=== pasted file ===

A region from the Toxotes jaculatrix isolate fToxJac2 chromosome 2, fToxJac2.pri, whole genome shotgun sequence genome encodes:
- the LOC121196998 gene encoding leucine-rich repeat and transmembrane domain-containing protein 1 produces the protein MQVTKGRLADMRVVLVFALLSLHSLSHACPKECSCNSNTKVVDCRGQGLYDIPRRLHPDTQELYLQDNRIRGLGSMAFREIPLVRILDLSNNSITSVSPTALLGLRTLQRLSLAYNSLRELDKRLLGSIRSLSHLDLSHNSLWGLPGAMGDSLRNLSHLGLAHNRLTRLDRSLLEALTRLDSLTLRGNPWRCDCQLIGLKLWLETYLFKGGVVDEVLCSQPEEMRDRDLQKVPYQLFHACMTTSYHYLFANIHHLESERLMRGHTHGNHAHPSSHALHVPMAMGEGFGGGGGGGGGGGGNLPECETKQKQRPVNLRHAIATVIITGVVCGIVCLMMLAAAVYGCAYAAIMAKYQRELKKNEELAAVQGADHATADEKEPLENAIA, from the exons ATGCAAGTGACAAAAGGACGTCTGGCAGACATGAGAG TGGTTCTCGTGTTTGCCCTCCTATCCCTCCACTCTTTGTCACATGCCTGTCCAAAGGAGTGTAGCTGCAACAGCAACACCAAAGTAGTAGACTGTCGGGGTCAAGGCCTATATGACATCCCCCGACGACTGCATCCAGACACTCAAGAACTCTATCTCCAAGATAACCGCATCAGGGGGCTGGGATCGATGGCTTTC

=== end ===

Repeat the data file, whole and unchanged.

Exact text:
A region from the Toxotes jaculatrix isolate fToxJac2 chromosome 2, fToxJac2.pri, whole genome shotgun sequence genome encodes:
- the LOC121196998 gene encoding leucine-rich repeat and transmembrane domain-containing protein 1 produces the protein MQVTKGRLADMRVVLVFALLSLHSLSHACPKECSCNSNTKVVDCRGQGLYDIPRRLHPDTQELYLQDNRIRGLGSMAFREIPLVRILDLSNNSITSVSPTALLGLRTLQRLSLAYNSLRELDKRLLGSIRSLSHLDLSHNSLWGLPGAMGDSLRNLSHLGLAHNRLTRLDRSLLEALTRLDSLTLRGNPWRCDCQLIGLKLWLETYLFKGGVVDEVLCSQPEEMRDRDLQKVPYQLFHACMTTSYHYLFANIHHLESERLMRGHTHGNHAHPSSHALHVPMAMGEGFGGGGGGGGGGGGNLPECETKQKQRPVNLRHAIATVIITGVVCGIVCLMMLAAAVYGCAYAAIMAKYQRELKKNEELAAVQGADHATADEKEPLENAIA, from the exons ATGCAAGTGACAAAAGGACGTCTGGCAGACATGAGAG TGGTTCTCGTGTTTGCCCTCCTATCCCTCCACTCTTTGTCACATGCCTGTCCAAAGGAGTGTAGCTGCAACAGCAACACCAAAGTAGTAGACTGTCGGGGTCAAGGCCTATATGACATCCCCCGACGACTGCATCCAGACACTCAAGAACTCTATCTCCAAGATAACCGCATCAGGGGGCTGGGATCGATGGCTTTC